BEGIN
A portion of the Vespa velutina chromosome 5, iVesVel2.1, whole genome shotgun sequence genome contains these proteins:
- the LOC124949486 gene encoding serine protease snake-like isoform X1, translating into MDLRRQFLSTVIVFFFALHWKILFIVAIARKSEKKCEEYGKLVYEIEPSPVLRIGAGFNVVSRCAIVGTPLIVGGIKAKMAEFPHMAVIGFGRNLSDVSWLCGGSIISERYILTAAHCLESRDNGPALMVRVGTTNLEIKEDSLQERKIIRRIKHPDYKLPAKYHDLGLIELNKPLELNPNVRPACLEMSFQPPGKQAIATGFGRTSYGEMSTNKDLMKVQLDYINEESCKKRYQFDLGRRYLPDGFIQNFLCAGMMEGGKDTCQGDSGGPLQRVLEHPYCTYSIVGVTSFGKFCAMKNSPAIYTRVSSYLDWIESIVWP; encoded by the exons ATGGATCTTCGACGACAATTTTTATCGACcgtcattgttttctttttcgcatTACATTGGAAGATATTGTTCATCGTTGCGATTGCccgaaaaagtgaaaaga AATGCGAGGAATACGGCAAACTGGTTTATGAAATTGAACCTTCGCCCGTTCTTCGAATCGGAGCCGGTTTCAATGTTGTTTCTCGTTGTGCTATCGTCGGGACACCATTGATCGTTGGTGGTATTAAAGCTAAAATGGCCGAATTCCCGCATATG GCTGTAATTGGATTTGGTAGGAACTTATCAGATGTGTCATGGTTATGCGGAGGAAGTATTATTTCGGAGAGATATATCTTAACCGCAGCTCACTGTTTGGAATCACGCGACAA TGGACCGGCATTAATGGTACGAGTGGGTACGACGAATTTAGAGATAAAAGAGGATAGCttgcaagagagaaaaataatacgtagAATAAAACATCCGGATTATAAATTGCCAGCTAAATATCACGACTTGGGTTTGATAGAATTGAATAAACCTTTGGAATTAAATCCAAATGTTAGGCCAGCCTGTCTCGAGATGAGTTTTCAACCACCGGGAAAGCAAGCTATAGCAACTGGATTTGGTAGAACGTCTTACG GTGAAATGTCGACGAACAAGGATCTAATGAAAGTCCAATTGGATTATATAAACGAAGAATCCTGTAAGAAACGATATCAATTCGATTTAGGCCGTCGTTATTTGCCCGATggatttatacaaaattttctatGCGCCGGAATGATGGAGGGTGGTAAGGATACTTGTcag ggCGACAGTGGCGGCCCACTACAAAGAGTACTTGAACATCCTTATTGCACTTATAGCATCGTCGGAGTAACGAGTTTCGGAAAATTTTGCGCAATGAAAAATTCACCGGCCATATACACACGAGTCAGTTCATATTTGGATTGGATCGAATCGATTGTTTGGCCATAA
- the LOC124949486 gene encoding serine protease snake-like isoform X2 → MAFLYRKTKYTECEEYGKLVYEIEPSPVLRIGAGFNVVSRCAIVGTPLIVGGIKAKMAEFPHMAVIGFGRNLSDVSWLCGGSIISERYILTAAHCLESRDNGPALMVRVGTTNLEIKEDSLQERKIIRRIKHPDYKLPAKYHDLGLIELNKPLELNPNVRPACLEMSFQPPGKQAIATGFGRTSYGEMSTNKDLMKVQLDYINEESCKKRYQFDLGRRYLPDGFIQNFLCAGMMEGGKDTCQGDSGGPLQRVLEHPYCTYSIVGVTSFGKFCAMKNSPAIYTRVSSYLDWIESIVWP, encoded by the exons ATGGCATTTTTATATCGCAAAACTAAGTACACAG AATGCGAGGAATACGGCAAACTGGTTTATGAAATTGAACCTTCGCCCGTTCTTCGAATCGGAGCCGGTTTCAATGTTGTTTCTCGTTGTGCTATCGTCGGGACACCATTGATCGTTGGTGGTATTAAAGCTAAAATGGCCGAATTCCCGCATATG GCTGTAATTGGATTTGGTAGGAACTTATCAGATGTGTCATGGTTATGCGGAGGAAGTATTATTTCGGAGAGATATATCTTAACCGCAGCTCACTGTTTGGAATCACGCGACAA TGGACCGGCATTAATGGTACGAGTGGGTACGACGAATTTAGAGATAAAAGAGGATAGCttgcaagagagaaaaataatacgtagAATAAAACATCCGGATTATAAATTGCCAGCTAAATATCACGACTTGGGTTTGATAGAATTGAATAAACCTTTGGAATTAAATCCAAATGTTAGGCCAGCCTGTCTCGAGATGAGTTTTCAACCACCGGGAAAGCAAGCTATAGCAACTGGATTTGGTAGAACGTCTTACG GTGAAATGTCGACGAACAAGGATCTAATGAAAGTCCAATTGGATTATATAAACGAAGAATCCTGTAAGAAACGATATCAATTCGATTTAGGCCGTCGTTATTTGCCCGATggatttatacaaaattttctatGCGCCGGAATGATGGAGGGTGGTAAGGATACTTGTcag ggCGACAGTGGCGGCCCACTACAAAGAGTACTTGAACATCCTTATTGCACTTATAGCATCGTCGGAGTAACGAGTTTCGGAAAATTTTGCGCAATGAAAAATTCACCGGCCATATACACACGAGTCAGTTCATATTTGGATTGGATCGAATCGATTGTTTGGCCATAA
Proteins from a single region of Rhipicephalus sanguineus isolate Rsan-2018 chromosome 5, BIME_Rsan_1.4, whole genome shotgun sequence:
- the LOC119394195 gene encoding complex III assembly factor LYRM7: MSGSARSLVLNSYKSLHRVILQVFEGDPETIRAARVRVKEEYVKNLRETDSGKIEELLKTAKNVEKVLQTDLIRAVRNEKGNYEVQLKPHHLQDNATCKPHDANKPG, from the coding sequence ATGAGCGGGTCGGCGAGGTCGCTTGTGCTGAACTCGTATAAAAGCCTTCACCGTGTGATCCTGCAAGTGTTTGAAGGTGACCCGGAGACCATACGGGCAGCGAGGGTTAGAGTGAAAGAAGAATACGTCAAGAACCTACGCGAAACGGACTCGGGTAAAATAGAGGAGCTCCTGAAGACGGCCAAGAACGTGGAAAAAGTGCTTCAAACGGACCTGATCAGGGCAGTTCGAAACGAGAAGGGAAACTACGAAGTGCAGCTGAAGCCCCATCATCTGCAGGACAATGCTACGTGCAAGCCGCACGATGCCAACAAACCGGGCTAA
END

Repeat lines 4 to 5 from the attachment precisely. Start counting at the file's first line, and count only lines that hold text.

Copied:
Proteins from a single region of Rhipicephalus sanguineus isolate Rsan-2018 chromosome 5, BIME_Rsan_1.4, whole genome shotgun sequence:
- the LOC119394195 gene encoding complex III assembly factor LYRM7: MSGSARSLVLNSYKSLHRVILQVFEGDPETIRAARVRVKEEYVKNLRETDSGKIEELLKTAKNVEKVLQTDLIRAVRNEKGNYEVQLKPHHLQDNATCKPHDANKPG, from the coding sequence ATGAGCGGGTCGGCGAGGTCGCTTGTGCTGAACTCGTATAAAAGCCTTCACCGTGTGATCCTGCAAGTGTTTGAAGGTGACCCGGAGACCATACGGGCAGCGAGGGTTAGAGTGAAAGAAGAATACGTCAAGAACCTACGCGAAACGGACTCGGGTAAAATAGAGGAGCTCCTGAAGACGGCCAAGAACGTGGAAAAAGTGCTTCAAACGGACCTGATCAGGGCAGTTCGAAACGAGAAGGGAAACTACGAAGTGCAGCTGAAGCCCCATCATCTGCAGGACAATGCTACGTGCAAGCCGCACGATGCCAACAAACCGGGCTAA